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How Do Galaxies Form? Newly Discovered Stars Can Solve The Mystery

First Posted: Nov 16, 2016 03:03 AM EST
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The mystery of galaxy formation has long baffled astrophysicists. Understanding how galaxies formed is important because without their presence there would be no stars, and hence no life in the universe. Recently, a team of researchers from Liverpool John Moores University have made a discovery that could throw light on how galaxies were created.

According to the researchers, they have been able to collect a large data for hundreds of thousands to millions of Milky Way stars with the Apache Point Observatory Galactic Evolution Experiment (APOGEE). The observations made on the basis of the data enabled the researching team to detect trace stellar families that would otherwise be unnoticeable among a group of ordinary stars.

According to Oxford Journals, the research team led by Dr. Ricardo Schiavon discovered a family of stars with unusual chemical compositions and high nitrogen content. The newly detected star family has properties different from the typical globular cluster stars located in the Milky Way's 'stellar halo,' which suggests that they are linked with clusters that no longer exist.

Scientists know that some of the stars present in the Milky Way were born in the galaxy itself, while others were created in smaller galaxies that were engulfed by our galaxy in the course of time. However, researchers are not very sure which of these processes is the most common.

The prevalent belief held by astrophysicists is that once, a very large number of globular clusters existed in the Milky Way that got totally destroyed. However, the new detected stars are related with the Milky Way's halo and not its disk. According to a report, the "destroyed globular clusters may be the stuff that at least a quarter of the halo is made of." If this theory is confirmed, the result will challenge models of galaxy formation.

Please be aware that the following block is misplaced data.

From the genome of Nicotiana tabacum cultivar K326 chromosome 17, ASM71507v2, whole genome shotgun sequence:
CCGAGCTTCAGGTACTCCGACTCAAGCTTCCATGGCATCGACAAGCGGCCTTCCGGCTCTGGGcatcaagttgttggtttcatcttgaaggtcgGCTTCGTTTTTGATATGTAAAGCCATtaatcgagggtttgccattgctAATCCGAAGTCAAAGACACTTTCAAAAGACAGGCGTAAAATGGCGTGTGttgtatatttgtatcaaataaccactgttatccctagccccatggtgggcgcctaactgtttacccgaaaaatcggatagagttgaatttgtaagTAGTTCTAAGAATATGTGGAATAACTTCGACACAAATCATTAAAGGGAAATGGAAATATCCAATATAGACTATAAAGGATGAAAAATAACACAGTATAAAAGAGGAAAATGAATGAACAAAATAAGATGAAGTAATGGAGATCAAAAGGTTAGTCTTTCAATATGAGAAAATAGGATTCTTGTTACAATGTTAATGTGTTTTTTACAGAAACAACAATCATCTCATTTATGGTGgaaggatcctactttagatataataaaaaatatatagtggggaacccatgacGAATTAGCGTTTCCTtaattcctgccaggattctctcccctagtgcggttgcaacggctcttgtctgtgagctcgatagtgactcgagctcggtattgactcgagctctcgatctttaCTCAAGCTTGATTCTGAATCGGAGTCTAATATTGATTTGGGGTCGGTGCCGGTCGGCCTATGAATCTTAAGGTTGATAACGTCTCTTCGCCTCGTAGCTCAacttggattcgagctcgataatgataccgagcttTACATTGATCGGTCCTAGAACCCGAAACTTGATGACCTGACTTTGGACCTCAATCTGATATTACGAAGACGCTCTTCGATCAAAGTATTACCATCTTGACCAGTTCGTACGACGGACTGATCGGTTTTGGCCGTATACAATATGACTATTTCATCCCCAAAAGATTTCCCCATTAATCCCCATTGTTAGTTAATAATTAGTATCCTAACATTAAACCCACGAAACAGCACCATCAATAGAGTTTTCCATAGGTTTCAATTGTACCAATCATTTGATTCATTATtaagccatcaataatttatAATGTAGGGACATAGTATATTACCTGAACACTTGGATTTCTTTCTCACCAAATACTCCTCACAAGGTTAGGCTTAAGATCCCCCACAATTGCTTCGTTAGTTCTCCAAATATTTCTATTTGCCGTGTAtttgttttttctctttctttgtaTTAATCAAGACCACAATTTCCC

Incidentally, globular clusters include a small fraction of all Milky Way stars, but astrophysicists believe that they are important clues to the early stages of how the galaxy formed. Furthermore, the key to understanding how globular clusters formed lies in the stars themselves because a star's chemical composition contains the signature of its predecessors' evolution.

As quoted by The Conversation, "Globular clusters may have contributed substantially to the stellar budget of all galaxies in the universe-something we didn't know before," Ricardo Schiavon said. "This is a riveting prospect that could even come to change our understanding of how galaxies came about, including our own Milky Way."

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